Published: June 5th 2010June 2nd 2010
Hoi An is a magical and timeless place that has preserved it's historic Old Town and port, earning it World Heritage status. Walking through Hoi An's narrow lanes feels like little has changed in over 300 years as mercifully all motorised traffic is prohibited. Old sailing vessels and fishing boats still dock at the quaint port with it's lantern lit Chinese bridges and bustling markets. Tourism is rife here but the character and beauty of the town is mostly unaffected by it's presence.
Captivated by it's charm, we stay in Hoi An for a record eight nights. We spend most evenings by the river eating and drinking in the many cafes and restaurants watching reflections of myriad coloured lanterns play on the water while soaking up the unending carnival atmosphere of the streets. During the day we ride out and explore the area dotted with ancient sights and staggering scenery.
Tom: "...Arriving in Hoi An around dusk we find an affordable hotel and rent our obligatory motorbike. Soon after we are having dinner with a Londoner and a Brazilian girl in a local restaurant, again the vegetarian fare is delicious. One of the many joys of traveling is the ease at which total strangers can meet, eat dinner and find themselves in inexhaustible conversation for hours. Who we are or where we have come from rarely comes up, seemingly unimportant - instead the exchange of experiences and ideas seems the common ground. The world feels like a very small place when on the road and any prejudice or stigma inherited when in our territorially claustrophobic origins melts away, leaving a group of receptive human beings free and happy. I have grown to love this easy camaraderie amongst travelers and will miss it greatly when i eventually return home.
Ness: "...We head out on my Birthday following a vague hand drawn map to the ancient Cham city of My Son. We ask directions whenever we can because the map turns out to be grossly simplified. It's a lengthy 50 km ride through small towns, villages and rice fields but we eventually arrive at My Son. We park up the bike near the ticket gate and continue on foot following a roughly paved path leading under the canopy of jungle trees. After passing a couple of shacks sheltering lounging men in hammocks we walk out in to the open and look bright eyed in wonder at the ruins before us against a backdrop of mountains rising in to the clear blue sky. The city was first settled in the 4th Century and occupied until the 13th Century, the different periods leaving their legacy in the stonework. We explore the ruins wondering what each building was used for and marveling at the intricately carved statues. We find a sacrificial stone alter perhaps used for the oxen depicted in the carvings, perhaps more sinister. This place has a definite atmosphere to it...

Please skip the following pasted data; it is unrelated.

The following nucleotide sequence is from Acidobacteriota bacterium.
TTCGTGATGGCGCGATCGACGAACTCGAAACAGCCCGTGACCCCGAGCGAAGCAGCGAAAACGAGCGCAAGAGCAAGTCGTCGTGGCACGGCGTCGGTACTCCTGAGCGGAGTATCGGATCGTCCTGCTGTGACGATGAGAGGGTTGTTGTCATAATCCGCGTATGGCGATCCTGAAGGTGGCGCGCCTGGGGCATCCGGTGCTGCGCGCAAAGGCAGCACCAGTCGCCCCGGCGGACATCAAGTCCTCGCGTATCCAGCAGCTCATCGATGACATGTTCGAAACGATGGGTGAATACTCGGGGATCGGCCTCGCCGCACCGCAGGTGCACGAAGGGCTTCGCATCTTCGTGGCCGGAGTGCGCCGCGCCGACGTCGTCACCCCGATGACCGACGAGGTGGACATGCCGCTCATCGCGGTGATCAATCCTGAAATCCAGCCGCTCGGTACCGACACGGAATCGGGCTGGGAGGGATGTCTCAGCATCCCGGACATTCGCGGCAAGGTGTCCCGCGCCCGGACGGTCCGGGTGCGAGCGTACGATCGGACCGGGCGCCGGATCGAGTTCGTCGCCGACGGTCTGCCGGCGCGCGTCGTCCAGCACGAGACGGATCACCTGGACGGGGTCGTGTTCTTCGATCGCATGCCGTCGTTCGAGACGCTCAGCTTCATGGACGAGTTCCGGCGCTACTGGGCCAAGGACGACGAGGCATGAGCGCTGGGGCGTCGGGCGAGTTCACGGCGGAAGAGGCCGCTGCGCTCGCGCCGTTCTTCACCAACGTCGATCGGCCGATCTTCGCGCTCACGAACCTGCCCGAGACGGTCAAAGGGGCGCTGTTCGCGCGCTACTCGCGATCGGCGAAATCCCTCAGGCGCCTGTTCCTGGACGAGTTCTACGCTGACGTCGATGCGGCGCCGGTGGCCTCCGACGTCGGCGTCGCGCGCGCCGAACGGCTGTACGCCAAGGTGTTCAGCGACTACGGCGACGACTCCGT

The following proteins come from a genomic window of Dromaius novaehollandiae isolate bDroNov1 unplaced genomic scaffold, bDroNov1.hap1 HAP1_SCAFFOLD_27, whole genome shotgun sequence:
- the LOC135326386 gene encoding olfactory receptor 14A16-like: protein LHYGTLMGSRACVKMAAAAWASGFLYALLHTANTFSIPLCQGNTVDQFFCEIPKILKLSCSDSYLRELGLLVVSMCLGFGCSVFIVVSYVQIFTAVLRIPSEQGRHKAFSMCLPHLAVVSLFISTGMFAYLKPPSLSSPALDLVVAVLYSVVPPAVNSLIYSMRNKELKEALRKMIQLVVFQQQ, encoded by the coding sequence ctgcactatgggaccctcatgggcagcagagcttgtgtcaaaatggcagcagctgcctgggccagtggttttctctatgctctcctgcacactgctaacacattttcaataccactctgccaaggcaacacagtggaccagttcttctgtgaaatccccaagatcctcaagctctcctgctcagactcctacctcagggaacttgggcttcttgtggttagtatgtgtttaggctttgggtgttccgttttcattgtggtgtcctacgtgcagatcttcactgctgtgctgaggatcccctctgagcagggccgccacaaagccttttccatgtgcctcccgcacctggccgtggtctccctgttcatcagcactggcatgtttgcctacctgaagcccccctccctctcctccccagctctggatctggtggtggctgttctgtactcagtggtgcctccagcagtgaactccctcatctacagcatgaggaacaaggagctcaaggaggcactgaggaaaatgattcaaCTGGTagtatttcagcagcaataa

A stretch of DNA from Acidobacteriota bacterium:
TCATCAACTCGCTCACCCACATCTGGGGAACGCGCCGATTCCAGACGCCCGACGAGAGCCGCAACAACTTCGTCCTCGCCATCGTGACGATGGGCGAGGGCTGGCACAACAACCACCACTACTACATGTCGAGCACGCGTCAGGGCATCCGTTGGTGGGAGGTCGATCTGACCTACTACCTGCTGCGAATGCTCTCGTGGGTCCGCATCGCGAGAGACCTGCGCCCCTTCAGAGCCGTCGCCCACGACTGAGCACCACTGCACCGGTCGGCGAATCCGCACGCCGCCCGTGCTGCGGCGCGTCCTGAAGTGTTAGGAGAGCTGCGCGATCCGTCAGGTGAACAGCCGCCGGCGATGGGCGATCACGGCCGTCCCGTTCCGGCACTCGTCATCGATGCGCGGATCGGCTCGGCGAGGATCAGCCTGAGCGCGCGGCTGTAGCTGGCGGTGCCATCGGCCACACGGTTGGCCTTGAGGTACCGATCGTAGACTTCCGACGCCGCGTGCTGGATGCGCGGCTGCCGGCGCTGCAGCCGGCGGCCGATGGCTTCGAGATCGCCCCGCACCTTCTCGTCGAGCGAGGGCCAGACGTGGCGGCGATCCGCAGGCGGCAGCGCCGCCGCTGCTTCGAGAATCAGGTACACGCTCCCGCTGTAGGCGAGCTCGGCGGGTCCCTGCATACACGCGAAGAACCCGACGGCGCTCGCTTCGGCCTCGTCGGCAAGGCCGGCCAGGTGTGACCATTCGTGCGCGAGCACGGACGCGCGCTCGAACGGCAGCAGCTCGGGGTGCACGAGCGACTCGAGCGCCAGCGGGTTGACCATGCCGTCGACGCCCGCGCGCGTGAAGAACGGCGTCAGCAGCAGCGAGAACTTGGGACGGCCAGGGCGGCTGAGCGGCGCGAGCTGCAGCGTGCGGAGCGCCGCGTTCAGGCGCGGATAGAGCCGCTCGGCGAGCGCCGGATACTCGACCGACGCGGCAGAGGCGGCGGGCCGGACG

...I am unsure at what point we went wrong but we end up hopelessly lost on the way home and find ourselves in a town 30 kms off course. The sun is sinking rapidly as we speed back to retrace our steps. Now dark we cannot find the My Son road at all and the locals are offering hugely conflicting directions.
Ness: "...With huge relief we ride in to Hoi Ann. Starving; we go out for a Vietnamese vegetarian curry and sit on the balcony overlooking the Thu Bon River. Now becoming very adept at using chopsticks we devour our delicious meal and make a start on the beer. We reminisce about our journey and start planning what seems our last leg with a mix of contentment for our achievements so far and apprehension about our return home. A couple of Tiger beers later we head off on the motorbike to the familiarly named 'Happy Why Not Bar'. We arrive in time for happy hour and order more drinks plus two free vodka buckets to see my Birthday in with. The once white walls of the bar, upstairs and down are now covered in permanent marker where hundreds of people have written their telling comments. We spend the evening enjoying the company of other travelers, soon getting drunk on our strong but surprisingly good tasting buckets. We fill a section of wall with our drawings, thoughts and quotes.
Tom: "...Today we rode out to Ngũ Hành Sơn; "Five elements mountains" which is one of the most captivating and beautiful places i have ever visited. Hundreds of steps weave amongst the peaks branching off in many directions over high passes, through caves and past historic temples and pagodas. The view over the nearby town and China Beach is staggering! Ness and I strive to explore every path although some of the more precarious routes over the summits force me to turn back. One path leads us in to a huge subterranean cavern where a massive stone god presides over the open space upon his throne. The ceiling high above is open to the sky through a fissure where vegetation hangs down in to the darkness. Obviously a temple of some kind the atmosphere is like nothing i can describe and i sit on the floor for a time in stunned silence.
There are more photos below